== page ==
• Bakewell, Peter J. “Mining.” In Colonial Spanish America. Edited by Leslie Bethell, 203–249. Cambridge, UK: Cambridge University Press, 1987.

    An essential overview of mining in Spanish America, by one of its most careful students, emphasizing silver but also treating gold placering.

  • Bakewell, Peter J., ed. Mines of Silver and Gold in the Americas. Aldershot, UK: Variorum, 1997.

    A first-rate collection of reprinted essays on everything from medieval African gold caravans to early-19th-century Mexican silver beneficiation. Most of the essays are on Mexican and Peruvian silver mining, stressing labor and overall output.

  • Brading, David, and Harry Cross. “Colonial Silver Mining: Mexico and Peru.” Hispanic American Historical Review 52.4 (1972): 545–579.

    DOI: 10.2307/2512781

    A clear, schematic comparison of Mexican and south-central Andean silver mining, treating geology, technology, crown intervention, capital structure, and labor.

  • Brown, Kendall. A History of Mining in Latin America: From the Colonial Era to the Present. Albuquerque: University of New Mexico Press, 2012.

    A superb treatment of mining and its relation to development—and underdevelopment—throughout Latin America. Miner culture is central, particularly in the Andes, and environmental concerns are treated throughout. Brown uses Potosí as his main example.

  • Craig, Alan K., and Robert C. West, eds. In Quest of Mineral Wealth: Aboriginal and Colonial Mining and Metallurgy in Spanish America. Baton Rouge: Louisiana State University Press, 1994.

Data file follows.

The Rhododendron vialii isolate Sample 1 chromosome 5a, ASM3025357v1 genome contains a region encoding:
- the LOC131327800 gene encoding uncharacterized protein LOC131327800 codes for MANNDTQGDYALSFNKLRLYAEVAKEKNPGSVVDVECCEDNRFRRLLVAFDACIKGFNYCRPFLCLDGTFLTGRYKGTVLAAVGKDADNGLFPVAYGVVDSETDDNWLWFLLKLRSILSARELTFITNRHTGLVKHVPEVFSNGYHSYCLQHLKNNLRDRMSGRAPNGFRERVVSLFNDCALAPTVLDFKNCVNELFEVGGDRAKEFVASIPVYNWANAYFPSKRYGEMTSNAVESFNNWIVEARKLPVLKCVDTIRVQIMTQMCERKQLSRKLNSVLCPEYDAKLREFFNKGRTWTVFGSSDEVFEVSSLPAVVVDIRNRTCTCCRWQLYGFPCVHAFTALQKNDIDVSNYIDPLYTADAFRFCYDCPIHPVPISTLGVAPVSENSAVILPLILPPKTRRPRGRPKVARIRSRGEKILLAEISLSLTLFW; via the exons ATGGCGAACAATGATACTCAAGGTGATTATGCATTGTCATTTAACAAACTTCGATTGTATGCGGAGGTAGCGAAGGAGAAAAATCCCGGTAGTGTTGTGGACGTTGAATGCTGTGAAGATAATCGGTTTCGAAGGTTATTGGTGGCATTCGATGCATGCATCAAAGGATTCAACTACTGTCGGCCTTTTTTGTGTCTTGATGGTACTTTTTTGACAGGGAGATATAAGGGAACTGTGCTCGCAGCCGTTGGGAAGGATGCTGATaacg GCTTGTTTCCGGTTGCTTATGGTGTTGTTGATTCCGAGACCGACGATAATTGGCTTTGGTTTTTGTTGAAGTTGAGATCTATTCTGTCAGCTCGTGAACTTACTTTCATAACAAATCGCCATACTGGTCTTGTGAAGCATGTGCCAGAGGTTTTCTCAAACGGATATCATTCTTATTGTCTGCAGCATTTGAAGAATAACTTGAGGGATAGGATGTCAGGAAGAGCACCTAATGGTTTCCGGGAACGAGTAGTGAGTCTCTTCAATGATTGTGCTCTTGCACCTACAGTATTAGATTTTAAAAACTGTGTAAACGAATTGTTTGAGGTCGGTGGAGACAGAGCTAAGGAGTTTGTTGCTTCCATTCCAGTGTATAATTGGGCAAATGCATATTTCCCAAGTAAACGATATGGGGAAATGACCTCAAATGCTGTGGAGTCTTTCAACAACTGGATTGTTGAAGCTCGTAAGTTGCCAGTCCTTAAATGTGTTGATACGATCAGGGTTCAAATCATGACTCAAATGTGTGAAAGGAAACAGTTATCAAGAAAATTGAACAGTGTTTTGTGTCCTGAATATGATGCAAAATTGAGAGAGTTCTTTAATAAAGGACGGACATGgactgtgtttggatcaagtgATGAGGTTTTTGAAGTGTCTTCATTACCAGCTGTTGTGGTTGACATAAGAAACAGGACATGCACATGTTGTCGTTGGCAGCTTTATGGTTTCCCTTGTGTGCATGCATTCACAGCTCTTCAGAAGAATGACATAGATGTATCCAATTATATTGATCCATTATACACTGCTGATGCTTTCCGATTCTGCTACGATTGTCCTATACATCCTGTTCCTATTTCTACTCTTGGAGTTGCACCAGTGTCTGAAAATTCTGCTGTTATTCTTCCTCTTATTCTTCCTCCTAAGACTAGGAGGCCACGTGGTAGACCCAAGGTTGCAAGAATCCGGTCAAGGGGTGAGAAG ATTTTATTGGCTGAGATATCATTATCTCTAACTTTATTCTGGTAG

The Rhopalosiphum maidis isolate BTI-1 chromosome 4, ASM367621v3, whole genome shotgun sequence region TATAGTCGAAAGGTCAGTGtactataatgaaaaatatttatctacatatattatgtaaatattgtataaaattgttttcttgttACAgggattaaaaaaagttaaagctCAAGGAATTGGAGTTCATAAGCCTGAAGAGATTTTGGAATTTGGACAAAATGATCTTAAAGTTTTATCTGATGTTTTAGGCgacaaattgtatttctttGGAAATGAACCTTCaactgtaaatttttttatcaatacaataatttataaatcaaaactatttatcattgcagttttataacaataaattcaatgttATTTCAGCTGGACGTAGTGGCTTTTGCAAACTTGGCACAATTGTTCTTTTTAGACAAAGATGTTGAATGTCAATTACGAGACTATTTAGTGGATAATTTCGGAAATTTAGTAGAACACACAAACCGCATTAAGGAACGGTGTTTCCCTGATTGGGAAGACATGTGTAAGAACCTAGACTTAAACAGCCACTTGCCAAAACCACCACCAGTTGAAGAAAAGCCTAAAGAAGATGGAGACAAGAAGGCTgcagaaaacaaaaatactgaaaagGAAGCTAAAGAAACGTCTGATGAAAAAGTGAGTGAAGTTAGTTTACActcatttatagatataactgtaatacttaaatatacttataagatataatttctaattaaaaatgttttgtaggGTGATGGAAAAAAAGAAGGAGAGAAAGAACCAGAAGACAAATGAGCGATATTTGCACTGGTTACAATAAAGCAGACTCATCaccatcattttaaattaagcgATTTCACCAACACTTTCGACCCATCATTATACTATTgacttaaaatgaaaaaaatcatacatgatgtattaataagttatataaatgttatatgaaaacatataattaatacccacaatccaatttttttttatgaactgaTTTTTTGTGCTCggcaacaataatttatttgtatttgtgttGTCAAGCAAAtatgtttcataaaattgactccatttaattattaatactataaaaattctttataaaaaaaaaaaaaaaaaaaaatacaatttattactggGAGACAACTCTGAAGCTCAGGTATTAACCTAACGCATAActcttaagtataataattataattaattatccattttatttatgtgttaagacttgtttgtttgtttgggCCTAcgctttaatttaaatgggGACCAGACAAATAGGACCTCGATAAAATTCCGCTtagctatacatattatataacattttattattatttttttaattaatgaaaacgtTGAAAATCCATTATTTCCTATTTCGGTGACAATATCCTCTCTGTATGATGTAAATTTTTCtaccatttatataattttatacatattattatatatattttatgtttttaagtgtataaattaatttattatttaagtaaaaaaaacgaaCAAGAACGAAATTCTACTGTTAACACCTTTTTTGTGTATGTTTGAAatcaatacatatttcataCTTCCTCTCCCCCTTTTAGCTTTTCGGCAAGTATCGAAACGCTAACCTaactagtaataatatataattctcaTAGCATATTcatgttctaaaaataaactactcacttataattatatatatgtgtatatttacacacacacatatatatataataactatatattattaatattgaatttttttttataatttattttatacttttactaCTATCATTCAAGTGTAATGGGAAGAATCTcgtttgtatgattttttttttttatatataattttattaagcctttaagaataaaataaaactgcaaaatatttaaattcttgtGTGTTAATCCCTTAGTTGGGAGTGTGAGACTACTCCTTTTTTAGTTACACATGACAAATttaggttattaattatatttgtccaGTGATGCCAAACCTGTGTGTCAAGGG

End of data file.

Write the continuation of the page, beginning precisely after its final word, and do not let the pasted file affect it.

A wide-ranging collection of essays by international scholars in geography, archaeology, and history, covering mining and metallurgy from ancient to late colonial times. In addition to studies of Mexican and Peruvian silver, the volume includes work on ancient copper mines and colonial tar pits.

  • Prieto, Carlos. Mining in the New World. New York: McGraw-Hill, 1973.

    Easy to criticize for its naïve, heroic-nationalist argument, but this is still a rare attempt to synthesize and appraise colonial mining as a whole. Important material on Brazil was added by editor Marvin Bernstein. The original Spanish edition was published in 1968.

  • Tandeter, Enrique. “The Mining Industry.” In The Cambridge Economic History of Latin America. Vol. 1, The Colonial Era and the Short Nineteenth Century. Edited by Victor Bulmer-Thomas, John Coatsworth, and Roberto Cortés-Conde, 315–356. Cambridge, UK: Cambridge University Press, 2006.

    DOI: 10.1017/CHOL9780521812894

    A solid introduction to the topic of silver and gold mining in Latin America as a whole up to about 1850. Tandeter offers valuable insights on the troubled transition to industrial mining, mostly in British hands, that began immediately after independence in the 1820s.

  • Waszkis, Helmut. Mining in the Americas: Stories and History. Cambridge, UK: Woodhead, 1993.

    A concise overview of mining from Canada to Tierra del Fuego from Antiquity to modern times, with brief reflections on mining’s key contributions and negative effects.

back to top

Users without a subscription are not able to see the full content on this page. Please subscribe or login.

How to Subscribe

Oxford Bibliographies Online is available by subscription and perpetual access to institutions. For more information or to contact an Oxford Sales Representative click here.